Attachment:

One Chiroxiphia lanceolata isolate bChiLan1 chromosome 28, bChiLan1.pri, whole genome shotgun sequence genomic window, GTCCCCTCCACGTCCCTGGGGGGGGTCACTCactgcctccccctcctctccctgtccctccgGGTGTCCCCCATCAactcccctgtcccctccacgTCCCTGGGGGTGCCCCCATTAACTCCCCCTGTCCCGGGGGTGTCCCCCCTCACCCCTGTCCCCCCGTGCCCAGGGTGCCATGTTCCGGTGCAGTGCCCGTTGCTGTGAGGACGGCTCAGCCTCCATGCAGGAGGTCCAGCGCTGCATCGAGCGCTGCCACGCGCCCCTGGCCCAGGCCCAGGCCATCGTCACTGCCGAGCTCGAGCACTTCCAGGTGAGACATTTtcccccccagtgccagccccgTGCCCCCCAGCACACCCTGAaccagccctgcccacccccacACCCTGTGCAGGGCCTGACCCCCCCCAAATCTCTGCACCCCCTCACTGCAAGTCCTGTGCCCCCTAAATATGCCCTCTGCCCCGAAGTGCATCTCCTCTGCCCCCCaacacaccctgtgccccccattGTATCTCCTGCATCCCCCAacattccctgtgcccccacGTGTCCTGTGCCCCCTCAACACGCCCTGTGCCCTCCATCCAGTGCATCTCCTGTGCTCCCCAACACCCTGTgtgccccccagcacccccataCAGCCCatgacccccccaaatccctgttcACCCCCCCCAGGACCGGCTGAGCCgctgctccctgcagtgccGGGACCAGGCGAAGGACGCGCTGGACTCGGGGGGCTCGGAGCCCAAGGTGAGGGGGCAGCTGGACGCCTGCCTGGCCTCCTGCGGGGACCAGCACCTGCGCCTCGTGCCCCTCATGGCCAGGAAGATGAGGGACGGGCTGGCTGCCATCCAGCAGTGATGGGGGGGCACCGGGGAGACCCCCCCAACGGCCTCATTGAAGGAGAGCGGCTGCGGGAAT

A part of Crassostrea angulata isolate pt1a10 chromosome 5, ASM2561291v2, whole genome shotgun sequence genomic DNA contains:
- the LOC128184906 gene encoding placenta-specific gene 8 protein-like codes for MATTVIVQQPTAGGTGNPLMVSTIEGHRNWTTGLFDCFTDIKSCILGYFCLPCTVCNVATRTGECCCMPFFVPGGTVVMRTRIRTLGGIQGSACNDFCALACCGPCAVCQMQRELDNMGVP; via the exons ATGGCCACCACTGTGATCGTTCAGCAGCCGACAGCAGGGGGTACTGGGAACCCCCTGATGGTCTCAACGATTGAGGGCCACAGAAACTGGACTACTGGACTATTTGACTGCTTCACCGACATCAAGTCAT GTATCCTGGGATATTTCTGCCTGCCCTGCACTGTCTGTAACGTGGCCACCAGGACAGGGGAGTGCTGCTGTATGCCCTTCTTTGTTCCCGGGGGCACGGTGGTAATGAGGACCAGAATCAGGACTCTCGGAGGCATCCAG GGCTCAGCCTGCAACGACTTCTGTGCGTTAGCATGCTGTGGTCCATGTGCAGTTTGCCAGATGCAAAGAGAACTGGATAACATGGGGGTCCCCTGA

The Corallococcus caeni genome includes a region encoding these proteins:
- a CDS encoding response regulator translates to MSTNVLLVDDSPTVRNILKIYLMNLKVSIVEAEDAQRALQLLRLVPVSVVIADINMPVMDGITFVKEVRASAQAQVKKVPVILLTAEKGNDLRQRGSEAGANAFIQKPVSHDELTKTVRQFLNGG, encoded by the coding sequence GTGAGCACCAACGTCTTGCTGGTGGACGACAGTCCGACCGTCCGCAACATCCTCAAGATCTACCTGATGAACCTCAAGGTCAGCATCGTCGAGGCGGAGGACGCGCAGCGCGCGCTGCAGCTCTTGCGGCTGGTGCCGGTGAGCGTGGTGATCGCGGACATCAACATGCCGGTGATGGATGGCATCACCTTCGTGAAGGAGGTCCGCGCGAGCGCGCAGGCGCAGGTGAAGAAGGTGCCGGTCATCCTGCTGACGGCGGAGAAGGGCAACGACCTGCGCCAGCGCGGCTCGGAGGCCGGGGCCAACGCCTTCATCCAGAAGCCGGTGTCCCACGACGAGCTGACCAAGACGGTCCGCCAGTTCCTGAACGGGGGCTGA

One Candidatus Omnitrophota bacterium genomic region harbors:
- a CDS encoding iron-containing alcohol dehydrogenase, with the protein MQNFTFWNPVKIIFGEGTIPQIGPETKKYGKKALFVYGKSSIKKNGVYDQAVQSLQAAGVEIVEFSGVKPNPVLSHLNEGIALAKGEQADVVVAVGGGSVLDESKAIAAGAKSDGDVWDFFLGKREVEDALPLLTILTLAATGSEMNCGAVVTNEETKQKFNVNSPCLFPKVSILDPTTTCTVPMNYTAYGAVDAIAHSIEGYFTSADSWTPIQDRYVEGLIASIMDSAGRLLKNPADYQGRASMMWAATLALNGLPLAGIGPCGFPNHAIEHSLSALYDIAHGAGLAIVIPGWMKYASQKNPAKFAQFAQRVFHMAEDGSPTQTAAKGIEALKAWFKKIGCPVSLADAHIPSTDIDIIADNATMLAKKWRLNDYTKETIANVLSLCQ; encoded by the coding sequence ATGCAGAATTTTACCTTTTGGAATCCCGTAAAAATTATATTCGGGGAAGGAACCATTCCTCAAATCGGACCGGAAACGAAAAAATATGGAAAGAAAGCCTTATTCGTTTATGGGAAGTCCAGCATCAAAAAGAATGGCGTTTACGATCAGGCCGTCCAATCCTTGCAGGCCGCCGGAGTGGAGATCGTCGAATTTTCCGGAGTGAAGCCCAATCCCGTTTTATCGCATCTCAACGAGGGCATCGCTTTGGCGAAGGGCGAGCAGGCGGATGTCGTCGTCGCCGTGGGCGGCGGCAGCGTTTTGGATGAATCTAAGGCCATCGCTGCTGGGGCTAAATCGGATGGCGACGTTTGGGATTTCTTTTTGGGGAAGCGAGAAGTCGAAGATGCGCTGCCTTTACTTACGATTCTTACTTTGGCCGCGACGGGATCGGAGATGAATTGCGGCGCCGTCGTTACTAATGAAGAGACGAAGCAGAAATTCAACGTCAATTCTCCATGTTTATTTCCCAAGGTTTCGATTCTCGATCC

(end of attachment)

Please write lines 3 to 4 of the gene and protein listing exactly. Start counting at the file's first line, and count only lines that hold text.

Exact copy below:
- the LOC128184906 gene encoding placenta-specific gene 8 protein-like codes for MATTVIVQQPTAGGTGNPLMVSTIEGHRNWTTGLFDCFTDIKSCILGYFCLPCTVCNVATRTGECCCMPFFVPGGTVVMRTRIRTLGGIQGSACNDFCALACCGPCAVCQMQRELDNMGVP; via the exons ATGGCCACCACTGTGATCGTTCAGCAGCCGACAGCAGGGGGTACTGGGAACCCCCTGATGGTCTCAACGATTGAGGGCCACAGAAACTGGACTACTGGACTATTTGACTGCTTCACCGACATCAAGTCAT GTATCCTGGGATATTTCTGCCTGCCCTGCACTGTCTGTAACGTGGCCACCAGGACAGGGGAGTGCTGCTGTATGCCCTTCTTTGTTCCCGGGGGCACGGTGGTAATGAGGACCAGAATCAGGACTCTCGGAGGCATCCAG GGCTCAGCCTGCAACGACTTCTGTGCGTTAGCATGCTGTGGTCCATGTGCAGTTTGCCAGATGCAAAGAGAACTGGATAACATGGGGGTCCCCTGA

The Corallococcus caeni genome includes a region encoding these proteins: